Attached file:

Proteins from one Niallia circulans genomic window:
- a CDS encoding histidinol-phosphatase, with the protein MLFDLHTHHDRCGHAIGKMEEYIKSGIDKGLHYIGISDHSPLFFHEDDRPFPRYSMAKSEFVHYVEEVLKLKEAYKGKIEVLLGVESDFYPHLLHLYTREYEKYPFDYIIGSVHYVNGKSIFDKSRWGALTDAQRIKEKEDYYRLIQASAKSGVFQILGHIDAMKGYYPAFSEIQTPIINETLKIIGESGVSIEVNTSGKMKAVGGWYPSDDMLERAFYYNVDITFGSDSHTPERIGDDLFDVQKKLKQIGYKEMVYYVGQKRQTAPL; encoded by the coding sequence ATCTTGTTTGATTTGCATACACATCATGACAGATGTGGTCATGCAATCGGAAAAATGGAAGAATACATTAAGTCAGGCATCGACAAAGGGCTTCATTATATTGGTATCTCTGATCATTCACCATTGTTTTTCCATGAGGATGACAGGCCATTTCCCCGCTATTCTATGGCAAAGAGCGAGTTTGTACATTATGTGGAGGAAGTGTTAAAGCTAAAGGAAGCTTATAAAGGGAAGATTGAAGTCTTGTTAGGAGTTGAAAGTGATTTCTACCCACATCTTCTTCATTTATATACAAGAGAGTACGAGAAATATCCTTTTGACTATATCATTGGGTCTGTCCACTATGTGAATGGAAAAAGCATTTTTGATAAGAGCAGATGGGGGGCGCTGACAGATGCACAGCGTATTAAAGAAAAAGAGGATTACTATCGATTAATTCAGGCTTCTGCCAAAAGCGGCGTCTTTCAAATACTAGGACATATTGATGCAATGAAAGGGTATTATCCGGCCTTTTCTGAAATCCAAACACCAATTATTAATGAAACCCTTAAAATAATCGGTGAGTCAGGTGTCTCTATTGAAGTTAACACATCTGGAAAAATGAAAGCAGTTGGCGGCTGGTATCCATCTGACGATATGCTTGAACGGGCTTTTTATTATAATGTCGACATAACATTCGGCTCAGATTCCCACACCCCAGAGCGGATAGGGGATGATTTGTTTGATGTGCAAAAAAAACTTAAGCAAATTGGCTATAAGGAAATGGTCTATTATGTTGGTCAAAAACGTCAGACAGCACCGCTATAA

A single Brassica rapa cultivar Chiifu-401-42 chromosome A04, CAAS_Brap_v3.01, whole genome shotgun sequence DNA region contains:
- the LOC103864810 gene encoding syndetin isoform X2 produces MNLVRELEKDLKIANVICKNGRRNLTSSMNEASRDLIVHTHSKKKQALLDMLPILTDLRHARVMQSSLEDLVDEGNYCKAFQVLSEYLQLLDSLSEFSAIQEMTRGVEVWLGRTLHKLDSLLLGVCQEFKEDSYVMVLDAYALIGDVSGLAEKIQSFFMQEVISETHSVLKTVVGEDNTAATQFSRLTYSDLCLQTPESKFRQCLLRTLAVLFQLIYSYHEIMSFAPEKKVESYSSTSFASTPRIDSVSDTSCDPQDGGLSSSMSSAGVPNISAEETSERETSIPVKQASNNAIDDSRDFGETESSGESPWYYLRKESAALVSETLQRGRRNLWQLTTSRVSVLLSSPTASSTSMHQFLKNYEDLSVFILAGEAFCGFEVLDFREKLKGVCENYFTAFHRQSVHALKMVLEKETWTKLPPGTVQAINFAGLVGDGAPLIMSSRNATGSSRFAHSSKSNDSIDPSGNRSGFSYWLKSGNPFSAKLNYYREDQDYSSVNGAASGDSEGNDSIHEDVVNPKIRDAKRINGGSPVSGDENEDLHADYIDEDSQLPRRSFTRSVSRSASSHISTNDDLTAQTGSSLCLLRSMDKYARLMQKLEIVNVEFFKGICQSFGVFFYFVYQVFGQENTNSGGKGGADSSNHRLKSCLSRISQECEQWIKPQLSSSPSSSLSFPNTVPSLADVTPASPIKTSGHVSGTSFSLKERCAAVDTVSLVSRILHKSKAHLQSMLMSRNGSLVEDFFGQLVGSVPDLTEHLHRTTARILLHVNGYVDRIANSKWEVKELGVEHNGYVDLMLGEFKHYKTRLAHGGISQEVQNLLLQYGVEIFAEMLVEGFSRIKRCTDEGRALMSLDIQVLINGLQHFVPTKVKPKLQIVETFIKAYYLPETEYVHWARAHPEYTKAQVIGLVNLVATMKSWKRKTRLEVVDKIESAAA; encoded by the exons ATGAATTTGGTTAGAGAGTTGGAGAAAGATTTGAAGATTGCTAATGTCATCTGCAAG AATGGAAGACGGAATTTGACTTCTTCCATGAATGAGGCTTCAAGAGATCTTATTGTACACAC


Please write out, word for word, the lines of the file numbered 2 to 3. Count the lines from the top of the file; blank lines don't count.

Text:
- a CDS encoding histidinol-phosphatase, with the protein MLFDLHTHHDRCGHAIGKMEEYIKSGIDKGLHYIGISDHSPLFFHEDDRPFPRYSMAKSEFVHYVEEVLKLKEAYKGKIEVLLGVESDFYPHLLHLYTREYEKYPFDYIIGSVHYVNGKSIFDKSRWGALTDAQRIKEKEDYYRLIQASAKSGVFQILGHIDAMKGYYPAFSEIQTPIINETLKIIGESGVSIEVNTSGKMKAVGGWYPSDDMLERAFYYNVDITFGSDSHTPERIGDDLFDVQKKLKQIGYKEMVYYVGQKRQTAPL; encoded by the coding sequence ATCTTGTTTGATTTGCATACACATCATGACAGATGTGGTCATGCAATCGGAAAAATGGAAGAATACATTAAGTCAGGCATCGACAAAGGGCTTCATTATATTGGTATCTCTGATCATTCACCATTGTTTTTCCATGAGGATGACAGGCCATTTCCCCGCTATTCTATGGCAAAGAGCGAGTTTGTACATTATGTGGAGGAAGTGTTAAAGCTAAAGGAAGCTTATAAAGGGAAGATTGAAGTCTTGTTAGGAGTTGAAAGTGATTTCTACCCACATCTTCTTCATTTATATACAAGAGAGTACGAGAAATATCCTTTTGACTATATCATTGGGTCTGTCCACTATGTGAATGGAAAAAGCATTTTTGATAAGAGCAGATGGGGGGCGCTGACAGATGCACAGCGTATTAAAGAAAAAGAGGATTACTATCGATTAATTCAGGCTTCTGCCAAAAGCGGCGTCTTTCAAATACTAGGACATATTGATGCAATGAAAGGGTATTATCCGGCCTTTTCTGAAATCCAAACACCAATTATTAATGAAACCCTTAAAATAATCGGTGAGTCAGGTGTCTCTATTGAAGTTAACACATCTGGAAAAATGAAAGCAGTTGGCGGCTGGTATCCATCTGACGATATGCTTGAACGGGCTTTTTATTATAATGTCGACATAACATTCGGCTCAGATTCCCACACCCCAGAGCGGATAGGGGATGATTTGTTTGATGTGCAAAAAAAACTTAAGCAAATTGGCTATAAGGAAATGGTCTATTATGTTGGTCAAAAACGTCAGACAGCACCGCTATAA

A single Brassica rapa cultivar Chiifu-401-42 chromosome A04, CAAS_Brap_v3.01, whole genome shotgun sequence DNA region contains: